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JAOA/AACOM Medical Education  |   November 2019
Structured Curriculum to Improve Pediatric Resident Confidence and Skills in Providing Parenting Advice
Author Notes
  • From the Section of General and Community Pediatrics (Drs Caldwell, Qasimyar, Shumate, Cherry, and Bryant) and the Section of Developmental and Behavioral Pediatrics (Dr Bax) in the Department of Pediatrics and from the Department of Biostatistics and Epidemiology (Dr Anderson) at the University of Oklahoma Health Sciences Center in Oklahoma City. Drs Caldwell, Qasimyar, and Shumate were pediatric residents at the time of the study. Dr Caldwell is now an academic generalist fellow. 
  • Financial Disclosures: None reported. 
  • Support: None reported. 
  •  *Address correspondence to Alexandria Caldwell, DO, 1200 Children's Ave, Ste 12400, Oklahoma City, OK 73104-4637. Email: alexandria-caldwell@ouhsc.edu
     
Article Information
Medical Education / Pediatrics / Graduate Medical Education / Curriculum
JAOA/AACOM Medical Education   |   November 2019
Structured Curriculum to Improve Pediatric Resident Confidence and Skills in Providing Parenting Advice
The Journal of the American Osteopathic Association, November 2019, Vol. 119, 748-755. doi:https://doi.org/10.7556/jaoa.2019.124
The Journal of the American Osteopathic Association, November 2019, Vol. 119, 748-755. doi:https://doi.org/10.7556/jaoa.2019.124
Abstract

Context: Residents receive little parenting education despite its potential to improve parenting behavior and decrease child maltreatment despite the inclusion of parenting content on board certification examinations. Teaching residents how to discuss parenting and foster positive parent-child relationships is essential to treating the whole person in osteopathic pediatric medicine.

Objective: To improve pediatric and internal medicine–pediatric residents’ knowledge, confidence, and skills in providing parenting advice.

Methods: Four toddler parenting and discipline modules were developed. During continuity clinic, residents viewed and discussed modules with faculty. Residents completed a confidence and knowledge questionnaire before and after the curriculum, provided a self-report of use of skills learned, and completed a feasibility survey. Faculty also completed a feasibility survey.

Results: Forty-one of 61 residents (67%) participated in the study. Before participation, the median (interquartile range [IQR]) resident score for confidence in giving advice was 6.0 (4.0-7.0) (on a 10-point scale), increasing to 7.0 (6.0-8.0) for those completing 1 to 3 modules and 8.0 (8.0-9.0) for those completing 4 modules. Median (IQR) score on board-style questions was 8.0 (7.0-9.0) (on a 12-point scale) before participating in the modules and 8.5 (7.5-9.5) for those completing 1 to 3 modules and 9.0 (7.0-9.0) for those completing 4 modules after participation; the increase was not statistically significant. Nine faculty and 29 residents completed the modules and responded to the exit survey regarding feasibility and acceptability of the curriculum. On a 4-point scale (4 being excellent), sessions had an overall mean (SD) rating of 3.7 (0.5) by faculty and 3.5 (0.5) by residents. Most residents (27 [93.1%]) reported interest in more modules, and 28 residents (96.6%) reported using information learned from the modules during clinic visits.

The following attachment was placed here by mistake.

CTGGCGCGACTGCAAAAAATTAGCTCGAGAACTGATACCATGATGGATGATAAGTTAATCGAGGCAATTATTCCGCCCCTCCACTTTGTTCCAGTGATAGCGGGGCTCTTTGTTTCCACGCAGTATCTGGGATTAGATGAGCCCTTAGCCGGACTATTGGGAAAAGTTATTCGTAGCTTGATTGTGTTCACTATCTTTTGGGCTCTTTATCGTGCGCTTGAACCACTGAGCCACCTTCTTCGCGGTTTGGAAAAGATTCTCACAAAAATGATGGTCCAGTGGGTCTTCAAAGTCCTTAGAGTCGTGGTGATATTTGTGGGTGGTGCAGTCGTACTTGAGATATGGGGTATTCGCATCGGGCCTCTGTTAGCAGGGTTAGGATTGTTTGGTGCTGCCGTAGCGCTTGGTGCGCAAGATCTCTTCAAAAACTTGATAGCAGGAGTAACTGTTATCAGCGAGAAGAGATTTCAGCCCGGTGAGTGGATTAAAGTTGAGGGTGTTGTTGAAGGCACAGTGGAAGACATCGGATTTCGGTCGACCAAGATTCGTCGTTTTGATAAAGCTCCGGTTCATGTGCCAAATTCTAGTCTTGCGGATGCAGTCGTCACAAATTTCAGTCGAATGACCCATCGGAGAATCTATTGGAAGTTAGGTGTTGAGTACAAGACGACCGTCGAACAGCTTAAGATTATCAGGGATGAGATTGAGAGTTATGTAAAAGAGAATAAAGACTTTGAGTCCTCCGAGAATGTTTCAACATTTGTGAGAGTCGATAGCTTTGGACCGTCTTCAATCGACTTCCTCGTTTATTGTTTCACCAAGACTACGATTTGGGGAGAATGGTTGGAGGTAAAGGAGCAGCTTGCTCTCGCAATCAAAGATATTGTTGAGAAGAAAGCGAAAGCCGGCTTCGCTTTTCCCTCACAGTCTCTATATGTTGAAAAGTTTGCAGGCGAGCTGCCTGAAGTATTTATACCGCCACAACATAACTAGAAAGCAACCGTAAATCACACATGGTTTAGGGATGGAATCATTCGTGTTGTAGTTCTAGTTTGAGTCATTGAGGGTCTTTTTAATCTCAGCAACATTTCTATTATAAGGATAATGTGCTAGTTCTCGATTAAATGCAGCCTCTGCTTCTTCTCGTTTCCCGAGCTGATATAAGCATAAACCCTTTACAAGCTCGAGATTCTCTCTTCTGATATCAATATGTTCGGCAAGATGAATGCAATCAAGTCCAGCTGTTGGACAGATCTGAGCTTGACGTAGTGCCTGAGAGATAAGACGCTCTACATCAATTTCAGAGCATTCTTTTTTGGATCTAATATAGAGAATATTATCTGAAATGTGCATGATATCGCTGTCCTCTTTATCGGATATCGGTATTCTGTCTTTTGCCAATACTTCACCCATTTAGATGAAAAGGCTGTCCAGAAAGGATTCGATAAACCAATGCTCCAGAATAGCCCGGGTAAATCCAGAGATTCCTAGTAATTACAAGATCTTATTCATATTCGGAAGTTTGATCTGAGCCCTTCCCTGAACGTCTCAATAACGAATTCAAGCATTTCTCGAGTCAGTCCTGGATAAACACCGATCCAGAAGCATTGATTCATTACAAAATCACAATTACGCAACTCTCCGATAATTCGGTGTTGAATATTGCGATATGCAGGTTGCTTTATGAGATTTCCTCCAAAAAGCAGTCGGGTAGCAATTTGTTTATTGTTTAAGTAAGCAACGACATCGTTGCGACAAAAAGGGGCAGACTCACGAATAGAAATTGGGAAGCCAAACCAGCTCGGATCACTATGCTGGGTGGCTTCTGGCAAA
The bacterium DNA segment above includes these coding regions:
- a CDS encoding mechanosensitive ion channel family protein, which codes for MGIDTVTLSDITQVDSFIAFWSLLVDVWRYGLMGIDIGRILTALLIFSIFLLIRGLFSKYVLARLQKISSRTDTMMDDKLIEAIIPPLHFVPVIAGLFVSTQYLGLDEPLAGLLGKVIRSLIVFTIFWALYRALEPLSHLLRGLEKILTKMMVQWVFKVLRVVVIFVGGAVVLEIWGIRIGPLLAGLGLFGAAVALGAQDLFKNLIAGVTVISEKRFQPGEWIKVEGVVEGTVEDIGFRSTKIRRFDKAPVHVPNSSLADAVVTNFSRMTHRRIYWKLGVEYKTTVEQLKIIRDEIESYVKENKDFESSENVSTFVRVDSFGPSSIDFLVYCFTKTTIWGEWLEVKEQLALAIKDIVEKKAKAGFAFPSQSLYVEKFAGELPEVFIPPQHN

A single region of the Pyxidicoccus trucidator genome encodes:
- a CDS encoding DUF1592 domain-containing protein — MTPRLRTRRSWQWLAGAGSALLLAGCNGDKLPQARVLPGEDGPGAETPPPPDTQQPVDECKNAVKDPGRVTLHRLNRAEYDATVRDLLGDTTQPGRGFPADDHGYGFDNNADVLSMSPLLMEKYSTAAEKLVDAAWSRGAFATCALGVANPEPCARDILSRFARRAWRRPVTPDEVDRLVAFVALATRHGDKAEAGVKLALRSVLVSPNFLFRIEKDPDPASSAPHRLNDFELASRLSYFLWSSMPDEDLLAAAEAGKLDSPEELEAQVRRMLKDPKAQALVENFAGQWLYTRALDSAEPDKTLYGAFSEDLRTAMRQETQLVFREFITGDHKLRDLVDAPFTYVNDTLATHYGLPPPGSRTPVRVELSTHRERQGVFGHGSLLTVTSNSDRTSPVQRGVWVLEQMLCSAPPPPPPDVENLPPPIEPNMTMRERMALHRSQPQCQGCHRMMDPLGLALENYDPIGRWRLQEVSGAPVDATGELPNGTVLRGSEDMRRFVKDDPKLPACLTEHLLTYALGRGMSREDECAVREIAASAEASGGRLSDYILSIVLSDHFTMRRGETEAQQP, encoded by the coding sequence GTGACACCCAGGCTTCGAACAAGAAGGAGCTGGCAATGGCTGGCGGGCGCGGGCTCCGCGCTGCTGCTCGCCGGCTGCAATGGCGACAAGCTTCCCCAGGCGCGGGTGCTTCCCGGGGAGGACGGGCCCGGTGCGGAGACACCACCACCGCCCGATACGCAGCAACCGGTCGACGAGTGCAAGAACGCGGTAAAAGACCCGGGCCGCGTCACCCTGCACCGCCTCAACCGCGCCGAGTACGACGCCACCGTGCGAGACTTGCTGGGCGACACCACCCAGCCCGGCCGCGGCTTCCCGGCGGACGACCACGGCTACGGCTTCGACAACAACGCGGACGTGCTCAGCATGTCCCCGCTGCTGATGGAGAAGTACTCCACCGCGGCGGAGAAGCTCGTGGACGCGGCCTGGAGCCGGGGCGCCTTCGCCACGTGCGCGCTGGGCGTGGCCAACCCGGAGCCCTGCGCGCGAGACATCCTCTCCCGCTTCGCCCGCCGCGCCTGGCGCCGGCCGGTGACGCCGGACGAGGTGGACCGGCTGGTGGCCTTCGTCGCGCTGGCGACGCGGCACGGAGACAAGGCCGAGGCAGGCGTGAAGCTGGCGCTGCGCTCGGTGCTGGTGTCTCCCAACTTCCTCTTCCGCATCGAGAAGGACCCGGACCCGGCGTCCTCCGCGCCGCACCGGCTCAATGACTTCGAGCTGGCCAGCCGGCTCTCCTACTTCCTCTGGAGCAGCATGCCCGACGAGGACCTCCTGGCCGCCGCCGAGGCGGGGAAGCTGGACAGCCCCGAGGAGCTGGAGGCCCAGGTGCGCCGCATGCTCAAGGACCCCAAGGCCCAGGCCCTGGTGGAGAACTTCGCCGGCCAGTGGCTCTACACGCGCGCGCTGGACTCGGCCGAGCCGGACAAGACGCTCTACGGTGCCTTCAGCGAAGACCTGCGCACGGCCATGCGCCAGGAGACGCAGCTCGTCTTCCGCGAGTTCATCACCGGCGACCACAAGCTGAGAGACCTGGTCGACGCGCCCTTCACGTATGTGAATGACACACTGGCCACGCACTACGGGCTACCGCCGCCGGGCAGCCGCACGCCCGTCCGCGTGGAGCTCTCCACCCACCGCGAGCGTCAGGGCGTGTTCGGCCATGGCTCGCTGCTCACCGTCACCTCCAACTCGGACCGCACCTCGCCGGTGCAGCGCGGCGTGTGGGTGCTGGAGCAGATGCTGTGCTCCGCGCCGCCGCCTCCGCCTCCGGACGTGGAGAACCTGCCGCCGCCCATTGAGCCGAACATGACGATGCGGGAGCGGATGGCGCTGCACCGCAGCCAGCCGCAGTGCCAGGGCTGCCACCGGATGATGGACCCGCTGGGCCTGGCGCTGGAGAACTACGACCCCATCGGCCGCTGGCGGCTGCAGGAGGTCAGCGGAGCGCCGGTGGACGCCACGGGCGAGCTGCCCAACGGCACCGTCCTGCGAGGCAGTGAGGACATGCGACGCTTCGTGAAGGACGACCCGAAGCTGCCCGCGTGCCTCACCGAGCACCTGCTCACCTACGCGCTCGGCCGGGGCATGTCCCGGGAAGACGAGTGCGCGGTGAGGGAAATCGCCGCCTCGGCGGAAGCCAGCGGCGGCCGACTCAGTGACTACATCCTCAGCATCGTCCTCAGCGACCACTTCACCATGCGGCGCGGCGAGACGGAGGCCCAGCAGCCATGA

Conclusion: Confidence delivering parenting advice increased among residents who completed the curriculum modules. Faculty and residents reported high feasibility ratings, and residents endorsed application of skills during clinic visits and interest in more modules.

The tenets of osteopathic medicine include that “The body is a unit; the person is a unit of body, mind, and spirit” and that “Rational treatment is based upon an understanding of the basic principles of body unity, self-regulation, and the interrelationship of structure and function.”1 In childhood, extrinsic forces, such as interactions with parents, can influence a child's health.2,3 As noted by Hoghughi,4 “community pediatricians … are in a key position to promote services for the whole child, delivered through supporting better parenting.” Parenting advice can be useful to parents to improve child problem behavior and alleviate parental stress. In addition, parenting advice (including advice about discipline) could potentially decrease the risk of child maltreatment, which we define as all forms of child abuse, including physical abuse, emotional abuse, sexual abuse, and neglect. 
According to the US Centers for Disease Control and Prevention, in 2016, approximately 676,000 cases of child abuse and neglect were reported to child protective services, and 1750 children died from abuse or neglect.5 Several parental factors increase child maltreatment risk, including substance abuse, mental illness, domestic violence, and child conduct problems.6 Helping parents improve their effectiveness can also address their mental health needs and improve the chances of recovery from substance abuse.6 In addition, “parents of children with special health care needs may need additional assistance regarding discipline strategies.”7 Thus, physicians can play an active role in supporting families at risk or with additional needs and enhancing parenting strategies, therefore reducing risk of child maltreatment.